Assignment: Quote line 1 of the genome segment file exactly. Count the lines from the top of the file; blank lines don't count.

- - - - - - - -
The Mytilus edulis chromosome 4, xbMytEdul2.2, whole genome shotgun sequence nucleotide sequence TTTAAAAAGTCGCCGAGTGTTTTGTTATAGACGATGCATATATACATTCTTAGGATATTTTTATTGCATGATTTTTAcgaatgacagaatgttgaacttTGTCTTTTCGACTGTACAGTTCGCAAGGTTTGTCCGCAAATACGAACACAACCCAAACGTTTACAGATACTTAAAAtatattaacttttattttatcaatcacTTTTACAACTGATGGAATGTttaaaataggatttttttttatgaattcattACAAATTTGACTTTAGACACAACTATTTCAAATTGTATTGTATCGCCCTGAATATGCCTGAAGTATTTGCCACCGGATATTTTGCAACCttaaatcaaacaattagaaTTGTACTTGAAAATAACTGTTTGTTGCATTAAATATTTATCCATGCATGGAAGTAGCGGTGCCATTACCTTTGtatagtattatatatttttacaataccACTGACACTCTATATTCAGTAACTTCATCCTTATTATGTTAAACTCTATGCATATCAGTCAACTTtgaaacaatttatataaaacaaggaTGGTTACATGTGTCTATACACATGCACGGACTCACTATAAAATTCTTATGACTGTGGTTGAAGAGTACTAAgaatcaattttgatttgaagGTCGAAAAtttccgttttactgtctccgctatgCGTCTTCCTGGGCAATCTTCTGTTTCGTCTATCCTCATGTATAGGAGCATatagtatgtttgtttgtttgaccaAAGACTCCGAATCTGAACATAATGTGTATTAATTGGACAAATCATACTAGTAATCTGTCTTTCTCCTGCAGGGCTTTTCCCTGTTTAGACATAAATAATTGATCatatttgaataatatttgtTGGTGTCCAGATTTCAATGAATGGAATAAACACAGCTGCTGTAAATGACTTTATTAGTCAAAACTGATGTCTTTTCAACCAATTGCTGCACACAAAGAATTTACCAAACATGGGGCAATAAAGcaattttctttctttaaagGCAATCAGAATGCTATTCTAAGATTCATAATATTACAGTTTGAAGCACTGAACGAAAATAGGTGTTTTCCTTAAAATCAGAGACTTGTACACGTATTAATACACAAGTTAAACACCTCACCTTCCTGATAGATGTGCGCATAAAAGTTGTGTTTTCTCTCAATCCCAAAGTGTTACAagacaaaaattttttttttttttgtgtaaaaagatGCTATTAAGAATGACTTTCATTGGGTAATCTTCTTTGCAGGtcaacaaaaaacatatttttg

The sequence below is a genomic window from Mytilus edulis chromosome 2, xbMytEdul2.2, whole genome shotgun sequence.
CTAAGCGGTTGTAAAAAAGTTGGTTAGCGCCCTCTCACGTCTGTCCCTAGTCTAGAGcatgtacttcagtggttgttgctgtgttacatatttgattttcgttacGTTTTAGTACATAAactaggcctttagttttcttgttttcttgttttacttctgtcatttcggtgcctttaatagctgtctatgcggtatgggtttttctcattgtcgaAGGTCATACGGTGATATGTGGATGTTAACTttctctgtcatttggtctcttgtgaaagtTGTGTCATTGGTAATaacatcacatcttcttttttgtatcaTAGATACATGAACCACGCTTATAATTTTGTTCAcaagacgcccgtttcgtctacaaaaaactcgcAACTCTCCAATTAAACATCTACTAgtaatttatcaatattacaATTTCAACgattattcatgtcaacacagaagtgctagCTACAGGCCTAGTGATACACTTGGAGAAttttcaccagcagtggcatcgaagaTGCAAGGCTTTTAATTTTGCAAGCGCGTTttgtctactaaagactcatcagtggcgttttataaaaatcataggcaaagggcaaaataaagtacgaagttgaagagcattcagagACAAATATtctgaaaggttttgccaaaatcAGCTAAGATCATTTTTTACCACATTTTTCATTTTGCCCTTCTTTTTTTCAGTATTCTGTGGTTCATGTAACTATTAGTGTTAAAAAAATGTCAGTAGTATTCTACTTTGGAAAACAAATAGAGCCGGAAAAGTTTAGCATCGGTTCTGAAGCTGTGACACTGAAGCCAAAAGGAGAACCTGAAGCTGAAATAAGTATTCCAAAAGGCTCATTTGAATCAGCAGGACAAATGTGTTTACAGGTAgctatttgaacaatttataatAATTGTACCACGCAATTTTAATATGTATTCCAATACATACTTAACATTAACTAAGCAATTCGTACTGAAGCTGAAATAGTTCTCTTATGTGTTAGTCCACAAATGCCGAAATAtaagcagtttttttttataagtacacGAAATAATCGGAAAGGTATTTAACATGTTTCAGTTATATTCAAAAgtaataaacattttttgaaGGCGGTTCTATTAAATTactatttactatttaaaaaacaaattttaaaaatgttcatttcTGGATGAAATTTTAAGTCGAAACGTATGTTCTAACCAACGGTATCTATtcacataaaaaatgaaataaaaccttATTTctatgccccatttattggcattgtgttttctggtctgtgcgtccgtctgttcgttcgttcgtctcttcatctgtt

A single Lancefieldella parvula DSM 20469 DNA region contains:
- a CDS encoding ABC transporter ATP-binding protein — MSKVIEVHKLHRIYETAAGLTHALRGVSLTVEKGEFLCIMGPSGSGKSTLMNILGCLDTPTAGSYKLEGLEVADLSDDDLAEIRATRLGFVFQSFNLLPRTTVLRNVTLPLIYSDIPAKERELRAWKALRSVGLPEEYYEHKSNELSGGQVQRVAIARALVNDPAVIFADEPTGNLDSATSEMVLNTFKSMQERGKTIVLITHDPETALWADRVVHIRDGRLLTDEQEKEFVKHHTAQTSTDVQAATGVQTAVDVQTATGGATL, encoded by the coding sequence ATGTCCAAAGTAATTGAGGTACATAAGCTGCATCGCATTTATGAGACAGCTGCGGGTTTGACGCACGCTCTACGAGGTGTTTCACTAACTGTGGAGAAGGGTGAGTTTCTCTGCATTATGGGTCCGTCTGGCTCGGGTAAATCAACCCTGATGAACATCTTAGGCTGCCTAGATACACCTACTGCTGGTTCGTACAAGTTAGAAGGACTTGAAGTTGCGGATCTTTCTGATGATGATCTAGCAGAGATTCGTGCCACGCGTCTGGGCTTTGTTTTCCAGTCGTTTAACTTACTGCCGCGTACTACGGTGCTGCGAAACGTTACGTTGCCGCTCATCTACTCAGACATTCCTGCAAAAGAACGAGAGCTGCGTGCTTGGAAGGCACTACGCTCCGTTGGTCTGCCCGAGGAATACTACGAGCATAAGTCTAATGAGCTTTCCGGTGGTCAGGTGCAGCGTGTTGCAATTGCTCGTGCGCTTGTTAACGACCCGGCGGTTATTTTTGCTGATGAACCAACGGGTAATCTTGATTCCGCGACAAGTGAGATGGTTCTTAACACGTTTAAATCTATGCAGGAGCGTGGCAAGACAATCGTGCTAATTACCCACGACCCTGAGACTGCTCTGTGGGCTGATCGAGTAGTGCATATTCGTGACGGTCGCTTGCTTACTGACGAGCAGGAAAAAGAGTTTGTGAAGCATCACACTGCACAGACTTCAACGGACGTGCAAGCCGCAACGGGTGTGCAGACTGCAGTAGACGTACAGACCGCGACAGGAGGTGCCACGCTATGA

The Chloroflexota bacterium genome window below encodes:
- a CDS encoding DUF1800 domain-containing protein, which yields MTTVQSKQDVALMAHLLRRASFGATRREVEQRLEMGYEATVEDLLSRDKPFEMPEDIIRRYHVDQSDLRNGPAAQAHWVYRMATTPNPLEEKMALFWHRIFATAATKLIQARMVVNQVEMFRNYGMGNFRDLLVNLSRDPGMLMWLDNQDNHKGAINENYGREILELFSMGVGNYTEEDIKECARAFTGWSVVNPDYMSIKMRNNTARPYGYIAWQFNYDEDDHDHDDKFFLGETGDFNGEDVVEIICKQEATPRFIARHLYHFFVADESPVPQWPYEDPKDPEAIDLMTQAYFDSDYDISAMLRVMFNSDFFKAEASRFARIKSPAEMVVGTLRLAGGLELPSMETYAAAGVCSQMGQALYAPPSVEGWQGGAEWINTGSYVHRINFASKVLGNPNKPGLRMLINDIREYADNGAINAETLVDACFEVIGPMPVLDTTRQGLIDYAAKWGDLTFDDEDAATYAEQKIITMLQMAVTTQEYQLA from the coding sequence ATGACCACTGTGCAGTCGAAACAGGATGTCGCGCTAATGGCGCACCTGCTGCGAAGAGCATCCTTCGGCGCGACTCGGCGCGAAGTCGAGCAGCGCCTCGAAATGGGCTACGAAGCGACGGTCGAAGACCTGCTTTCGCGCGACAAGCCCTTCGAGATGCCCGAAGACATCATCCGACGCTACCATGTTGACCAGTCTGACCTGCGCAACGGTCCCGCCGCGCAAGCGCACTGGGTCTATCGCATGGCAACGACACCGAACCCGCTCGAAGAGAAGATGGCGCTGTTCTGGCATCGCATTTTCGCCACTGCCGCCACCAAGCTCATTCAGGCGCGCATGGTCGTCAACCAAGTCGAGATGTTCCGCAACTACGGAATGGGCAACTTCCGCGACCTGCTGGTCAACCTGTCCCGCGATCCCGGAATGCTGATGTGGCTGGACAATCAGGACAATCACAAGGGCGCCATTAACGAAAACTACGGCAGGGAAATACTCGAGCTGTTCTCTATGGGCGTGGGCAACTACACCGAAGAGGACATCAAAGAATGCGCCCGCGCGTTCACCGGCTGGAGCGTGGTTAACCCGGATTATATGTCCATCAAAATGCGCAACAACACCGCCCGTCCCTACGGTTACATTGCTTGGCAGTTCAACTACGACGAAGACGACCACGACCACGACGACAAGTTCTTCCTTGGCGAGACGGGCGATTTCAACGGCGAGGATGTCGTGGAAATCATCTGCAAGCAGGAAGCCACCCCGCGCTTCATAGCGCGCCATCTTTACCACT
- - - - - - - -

The Mytilus edulis chromosome 4, xbMytEdul2.2, whole genome shotgun sequence nucleotide sequence TTTAAAAAGTCGCCGAGTGTTTTGTTATAGACGATGCATATATACATTCTTAGGATATTTTTATTGCATGATTTTTAcgaatgacagaatgttgaacttTGTCTTTTCGACTGTACAGTTCGCAAGGTTTGTCCGCAAATACGAACACAACCCAAACGTTTACAGATACTTAAAAtatattaacttttattttatcaatcacTTTTACAACTGATGGAATGTttaaaataggatttttttttatgaattcattACAAATTTGACTTTAGACACAACTATTTCAAATTGTATTGTATCGCCCTGAATATGCCTGAAGTATTTGCCACCGGATATTTTGCAACCttaaatcaaacaattagaaTTGTACTTGAAAATAACTGTTTGTTGCATTAAATATTTATCCATGCATGGAAGTAGCGGTGCCATTACCTTTGtatagtattatatatttttacaataccACTGACACTCTATATTCAGTAACTTCATCCTTATTATGTTAAACTCTATGCATATCAGTCAACTTtgaaacaatttatataaaacaaggaTGGTTACATGTGTCTATACACATGCACGGACTCACTATAAAATTCTTATGACTGTGGTTGAAGAGTACTAAgaatcaattttgatttgaagGTCGAAAAtttccgttttactgtctccgctatgCGTCTTCCTGGGCAATCTTCTGTTTCGTCTATCCTCATGTATAGGAGCATatagtatgtttgtttgtttgaccaAAGACTCCGAATCTGAACATAATGTGTATTAATTGGACAAATCATACTAGTAATCTGTCTTTCTCCTGCAGGGCTTTTCCCTGTTTAGACATAAATAATTGATCatatttgaataatatttgtTGGTGTCCAGATTTCAATGAATGGAATAAACACAGCTGCTGTAAATGACTTTATTAGTCAAAACTGATGTCTTTTCAACCAATTGCTGCACACAAAGAATTTACCAAACATGGGGCAATAAAGcaattttctttctttaaagGCAATCAGAATGCTATTCTAAGATTCATAATATTACAGTTTGAAGCACTGAACGAAAATAGGTGTTTTCCTTAAAATCAGAGACTTGTACACGTATTAATACACAAGTTAAACACCTCACCTTCCTGATAGATGTGCGCATAAAAGTTGTGTTTTCTCTCAATCCCAAAGTGTTACAagacaaaaattttttttttttttgtgtaaaaagatGCTATTAAGAATGACTTTCATTGGGTAATCTTCTTTGCAGGtcaacaaaaaacatatttttg